MEDIA

2013: PSNEUROPE - Si EXPRESSION LAUNCH

A small report in PSNEurope regarding the launch of Si Expression.

2006: SOUNDCRAFT TALKBACK

Another Talkback newsletter. It is interesting to see just how far it had progressed compared to the first issue three years earlier.

2005: LIGHTING & SOUND INTERNATIONAL

This was one of the last times we launched an analog mixing console.

2003: MONDO

By late 2003, Mondo had become interested in who this new Harman guy was and invited me for an interview. I jumped at the chance as Mondo is a well respected industry magazine. I had no idea they were going to do such a big article on me.

2003: SOUNDCRAFT TALKBACK

In January 2003, I joined Harman as Managing Director of Soundcraft. Talkback was the Soundcraft newsletter and this is the first publication.

2001: BROADCAST COMMUNICATIONS EUROPE

In 2001, I was leading a team at Pace who were focussed on the future of television and home connectivity. The objective was to help move Pace into new product areas by imagining and exploring possibilities. During this time, I was very progressive at giving lectures and interviews with a view to help increase awareness in Pace's technology leadership.

2001: CNBC POWER LUNCH

In 2001 I was asked to appear on the lunchtime slot of CNBC. Every lunchtime they discussed various areas of technology and it was all broadcast live. On the way to the studio, we got stuck in traffic and really didn't think we would make it. With less than a minute to go until we were on air, we arrived at the studio and ran as fast as we could. Door's were held open as all the security guards had been informed that we were arriving. I arrived on set as the ten second countdown had begun. I was mic'd up as I walked to my seat. And then we went on air. You can see me trying hard to stay composed.

2000: BBC2 THE FUTURE OF TELEVISION

In 1999, I was asked to appear on a programme entitled "The Future Of Television" to be aired on BBC2 and yet another programme discussing digital television. It was a very popular subject then.

1999: BBC2 THE OPEN UNIVERSITY

In 1999, I was asked to appear on an Open University programme entitled "Boxing Clever" discussing digital television.

1997: BBC1 TOMORROW'S WORLD

On 8th October 1997, I made my debut on television when I represented Pace and shared my view on the future of digital television. It all seemed so futuristic back then, but it has far superceded all our imagination.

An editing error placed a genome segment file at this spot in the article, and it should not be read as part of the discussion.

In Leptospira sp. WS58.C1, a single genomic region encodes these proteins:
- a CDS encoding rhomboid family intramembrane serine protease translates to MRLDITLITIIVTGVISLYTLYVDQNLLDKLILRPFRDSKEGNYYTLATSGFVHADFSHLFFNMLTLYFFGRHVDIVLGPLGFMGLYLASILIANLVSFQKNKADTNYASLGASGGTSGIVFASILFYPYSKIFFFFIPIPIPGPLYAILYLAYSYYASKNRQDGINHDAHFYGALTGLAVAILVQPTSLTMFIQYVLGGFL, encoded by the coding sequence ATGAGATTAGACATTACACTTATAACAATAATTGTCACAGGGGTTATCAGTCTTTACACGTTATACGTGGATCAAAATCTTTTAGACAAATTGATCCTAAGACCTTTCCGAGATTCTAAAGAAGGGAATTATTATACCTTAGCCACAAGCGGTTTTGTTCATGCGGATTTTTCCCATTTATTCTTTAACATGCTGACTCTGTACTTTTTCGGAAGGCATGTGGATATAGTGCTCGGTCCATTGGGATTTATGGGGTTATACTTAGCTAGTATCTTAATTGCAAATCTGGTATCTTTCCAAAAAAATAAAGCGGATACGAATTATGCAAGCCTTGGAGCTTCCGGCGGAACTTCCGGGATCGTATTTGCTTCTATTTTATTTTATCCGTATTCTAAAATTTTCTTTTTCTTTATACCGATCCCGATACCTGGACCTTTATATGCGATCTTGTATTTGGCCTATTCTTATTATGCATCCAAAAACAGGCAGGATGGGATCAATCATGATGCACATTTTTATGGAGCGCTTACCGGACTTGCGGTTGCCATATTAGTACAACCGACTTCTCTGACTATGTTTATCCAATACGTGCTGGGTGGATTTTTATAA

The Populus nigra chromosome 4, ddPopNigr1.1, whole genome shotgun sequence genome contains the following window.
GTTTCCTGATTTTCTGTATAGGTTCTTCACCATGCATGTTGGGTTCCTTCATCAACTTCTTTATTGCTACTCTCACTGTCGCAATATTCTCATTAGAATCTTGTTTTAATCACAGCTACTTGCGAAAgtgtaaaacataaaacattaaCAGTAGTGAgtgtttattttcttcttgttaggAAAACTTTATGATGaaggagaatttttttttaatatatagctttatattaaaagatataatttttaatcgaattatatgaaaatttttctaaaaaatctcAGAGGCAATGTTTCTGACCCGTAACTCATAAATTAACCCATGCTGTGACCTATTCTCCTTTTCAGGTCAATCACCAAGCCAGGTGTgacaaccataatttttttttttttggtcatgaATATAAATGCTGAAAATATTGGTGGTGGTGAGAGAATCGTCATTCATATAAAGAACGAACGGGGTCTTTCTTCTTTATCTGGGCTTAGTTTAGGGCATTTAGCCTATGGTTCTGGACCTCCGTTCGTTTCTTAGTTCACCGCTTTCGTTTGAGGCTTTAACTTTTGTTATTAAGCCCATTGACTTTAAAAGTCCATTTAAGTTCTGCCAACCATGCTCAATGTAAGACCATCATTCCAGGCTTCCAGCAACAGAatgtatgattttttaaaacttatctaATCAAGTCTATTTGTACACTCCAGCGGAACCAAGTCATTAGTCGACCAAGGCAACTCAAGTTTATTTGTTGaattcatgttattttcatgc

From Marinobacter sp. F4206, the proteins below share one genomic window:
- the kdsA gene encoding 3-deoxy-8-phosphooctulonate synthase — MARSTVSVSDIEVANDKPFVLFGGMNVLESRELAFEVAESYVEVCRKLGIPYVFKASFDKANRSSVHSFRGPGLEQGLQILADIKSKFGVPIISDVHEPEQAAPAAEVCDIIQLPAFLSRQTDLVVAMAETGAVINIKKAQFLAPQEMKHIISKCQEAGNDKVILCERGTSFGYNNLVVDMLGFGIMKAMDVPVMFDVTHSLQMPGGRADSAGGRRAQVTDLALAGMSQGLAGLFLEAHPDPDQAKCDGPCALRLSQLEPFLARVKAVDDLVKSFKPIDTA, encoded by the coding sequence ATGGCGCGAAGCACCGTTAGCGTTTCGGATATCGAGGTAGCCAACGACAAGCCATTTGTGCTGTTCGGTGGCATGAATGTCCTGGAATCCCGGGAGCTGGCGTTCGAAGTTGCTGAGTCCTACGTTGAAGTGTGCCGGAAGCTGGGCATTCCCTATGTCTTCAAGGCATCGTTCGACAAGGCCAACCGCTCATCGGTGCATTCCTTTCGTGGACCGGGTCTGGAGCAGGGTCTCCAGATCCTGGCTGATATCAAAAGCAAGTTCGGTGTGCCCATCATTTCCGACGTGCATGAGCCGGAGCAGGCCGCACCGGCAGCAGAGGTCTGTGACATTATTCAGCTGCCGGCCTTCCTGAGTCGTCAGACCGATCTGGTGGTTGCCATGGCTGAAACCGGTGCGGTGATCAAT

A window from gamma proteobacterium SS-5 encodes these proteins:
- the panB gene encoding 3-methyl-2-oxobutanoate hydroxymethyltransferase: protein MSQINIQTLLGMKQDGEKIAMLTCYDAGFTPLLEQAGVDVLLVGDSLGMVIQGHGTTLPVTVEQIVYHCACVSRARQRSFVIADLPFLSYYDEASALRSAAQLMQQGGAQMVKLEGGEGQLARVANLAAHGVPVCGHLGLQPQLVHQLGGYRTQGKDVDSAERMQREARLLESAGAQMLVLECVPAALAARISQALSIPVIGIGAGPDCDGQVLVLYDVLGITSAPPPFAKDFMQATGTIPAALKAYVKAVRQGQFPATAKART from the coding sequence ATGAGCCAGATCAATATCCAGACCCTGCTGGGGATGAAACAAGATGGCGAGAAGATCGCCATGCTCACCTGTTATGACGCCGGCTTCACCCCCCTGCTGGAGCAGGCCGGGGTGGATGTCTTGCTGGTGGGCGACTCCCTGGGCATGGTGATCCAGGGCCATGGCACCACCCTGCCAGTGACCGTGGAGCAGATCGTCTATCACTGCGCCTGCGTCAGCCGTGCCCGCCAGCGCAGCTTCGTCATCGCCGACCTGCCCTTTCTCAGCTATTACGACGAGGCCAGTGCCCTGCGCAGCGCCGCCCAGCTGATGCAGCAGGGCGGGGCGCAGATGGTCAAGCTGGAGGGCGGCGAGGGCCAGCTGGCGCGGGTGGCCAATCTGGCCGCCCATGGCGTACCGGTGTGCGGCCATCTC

1989: STUDIOMASTER IMP1 & MA36

In 1989, Studiomaster launched the IMP1 (Intelligent Muting Processor) which was basically a simple computer controller muting system. But more interesting than the IMP1 was the MA36 which was a small MIDI analyser.

1989: STUDIOMASTER MA36

It has amazed me that no one has copied this product even today as it was such a simple idea but such a useful tool. I worked with one other guy from Studiomaster as a skunk project - we designed the whole thing between the two of us outside of work, which in those days was an acceptable practice. But in the end, we 'gave' the idea to Studiomaster and it went into volume production. When I joined Harman in 2003, I was amazed to see several MA36's being used both in R&D and in Production.

1987: STUDIOMASTER IDP1

IDP1 got a lot of coverage, just by the nature of it's novelty. Very shortly after IDP1 was launched, Drawmer lauched a very similar product, so it was apparently that I wasn't the only one who had the idea!

1987: STUDIOMASTER IDP1

By 1987, the computer games industry had collapsed. I had also met my future wife who had politely asked me to get a 'real' job. So I stopped being self-employed and joined a small music company called Studiomaster. One of my first products was IDP1 (Intelligent Dynamics Processor) which was the first dynamics processor in the world to incorporate a microcontroller in order to 'intelligently' control the dynamic range of the audio. I used a 6502 based controller as a DSP engine, although the audio remained in the analog domain.

1985: MICROVOX MUSIC SAMPLER

MICROSOFT started to sell very well and by December 1985 it had its first review in a music magazine. One Two Testing hit the nail on the head when they said "with Microvox, you get what a lot of other people have paid for: the hours that Andrew Trott put in to turn his private obsession into a commercial product...." SO very true..!!

1985: MICROVOX MUSIC SAMPLER